San Diego punk band Wavves has always had a restless sound. From the lo-fi vibe of their debut album, Wavves (and its confusingly titled sequel, Wavvves) to the more muscular surf-punk feel of albums like Afraid of Heights and Life Sux, Wavves has proven adept at welding together drastically different sounds in a way that’s remained recognizably theirs. “The Lung,” coming hot on the heels of the band’s newest LP, You’re Welcome, demonstrates this finesse masterfully.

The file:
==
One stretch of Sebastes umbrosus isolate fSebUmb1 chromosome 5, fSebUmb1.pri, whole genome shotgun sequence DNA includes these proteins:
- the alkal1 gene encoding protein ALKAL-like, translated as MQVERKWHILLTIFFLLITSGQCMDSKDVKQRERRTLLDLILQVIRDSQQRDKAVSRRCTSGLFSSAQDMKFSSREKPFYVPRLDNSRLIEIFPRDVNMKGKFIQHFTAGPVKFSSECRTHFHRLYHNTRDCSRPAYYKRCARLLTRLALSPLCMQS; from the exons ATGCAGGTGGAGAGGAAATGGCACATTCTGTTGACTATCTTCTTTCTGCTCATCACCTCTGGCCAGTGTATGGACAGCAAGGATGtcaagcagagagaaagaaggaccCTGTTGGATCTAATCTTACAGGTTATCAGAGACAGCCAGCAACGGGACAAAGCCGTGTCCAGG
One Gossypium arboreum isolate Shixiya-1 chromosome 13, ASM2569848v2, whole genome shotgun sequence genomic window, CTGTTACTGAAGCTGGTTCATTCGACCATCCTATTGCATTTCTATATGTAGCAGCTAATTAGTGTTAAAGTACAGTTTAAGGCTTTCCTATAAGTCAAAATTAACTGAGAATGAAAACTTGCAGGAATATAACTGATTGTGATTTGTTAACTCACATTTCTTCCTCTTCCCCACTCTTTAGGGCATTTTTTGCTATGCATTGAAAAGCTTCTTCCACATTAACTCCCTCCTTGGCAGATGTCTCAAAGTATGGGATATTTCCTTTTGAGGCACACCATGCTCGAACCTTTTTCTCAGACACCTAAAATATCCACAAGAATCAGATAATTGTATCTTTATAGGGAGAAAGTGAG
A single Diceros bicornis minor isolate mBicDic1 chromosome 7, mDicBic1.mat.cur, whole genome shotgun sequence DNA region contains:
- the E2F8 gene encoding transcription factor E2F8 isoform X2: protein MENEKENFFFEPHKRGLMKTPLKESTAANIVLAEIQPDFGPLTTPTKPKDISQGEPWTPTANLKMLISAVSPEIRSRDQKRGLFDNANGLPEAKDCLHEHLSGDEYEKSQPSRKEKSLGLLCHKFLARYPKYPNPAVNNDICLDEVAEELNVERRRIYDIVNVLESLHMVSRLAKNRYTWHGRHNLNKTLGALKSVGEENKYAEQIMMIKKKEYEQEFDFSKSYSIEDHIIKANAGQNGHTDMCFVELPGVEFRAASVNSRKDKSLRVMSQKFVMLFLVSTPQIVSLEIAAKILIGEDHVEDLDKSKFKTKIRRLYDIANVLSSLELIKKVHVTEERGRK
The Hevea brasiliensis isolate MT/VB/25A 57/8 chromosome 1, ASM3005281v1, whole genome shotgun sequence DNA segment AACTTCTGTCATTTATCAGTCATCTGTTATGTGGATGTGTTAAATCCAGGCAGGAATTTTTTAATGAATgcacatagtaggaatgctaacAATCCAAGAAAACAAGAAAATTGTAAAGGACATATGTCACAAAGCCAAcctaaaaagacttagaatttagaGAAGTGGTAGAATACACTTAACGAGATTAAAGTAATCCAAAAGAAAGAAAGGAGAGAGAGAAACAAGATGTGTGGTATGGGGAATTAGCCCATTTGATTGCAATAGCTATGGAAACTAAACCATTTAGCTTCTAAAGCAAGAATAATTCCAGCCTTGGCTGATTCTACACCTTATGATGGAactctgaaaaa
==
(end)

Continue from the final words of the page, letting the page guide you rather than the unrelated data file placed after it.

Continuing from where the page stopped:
The track is a sparse one, dominated by an uncharacteristically restrained drumbeat and droning, ominous bass notes. Fans of Wavves’ earlier albums might find this familiar; songs like “Weed Demon,” “Dog,” and “So Bored” all demonstrate a similar sort of sonic economy, but “The Lung” combines it with a cleanness and production level straight out of their more recent work. I’ll admit, as a fan of the riotousness of albums like Afraid of Heights and Life Sux, I was originally disappointed by the cleanliness of the song’s production, but under the spacey synth and gentler vocals, Wavves’ distinctive sound is still present. The song’s third verse serves as a wonderful counterpoint to the composure of the rest of the piece, with frontman Nathan Williams’ signature doubled-sneering and jagged shredding breaking through once again. Even the track’s title references the “breath” motif present in songs across Wavves’ discography, from “My Head Hurts” to “Nine is God.” Overall, “The Lung” maintains the new direction found in You’re Welcome while taking pains not to abandon the feel of their earlier work. Whether you’re a fan of Wavves’ dreamier sound or you long for a return to the unrestrained vigor of “Hippies is Punks,” “The Lung” offers something of interest to anyone.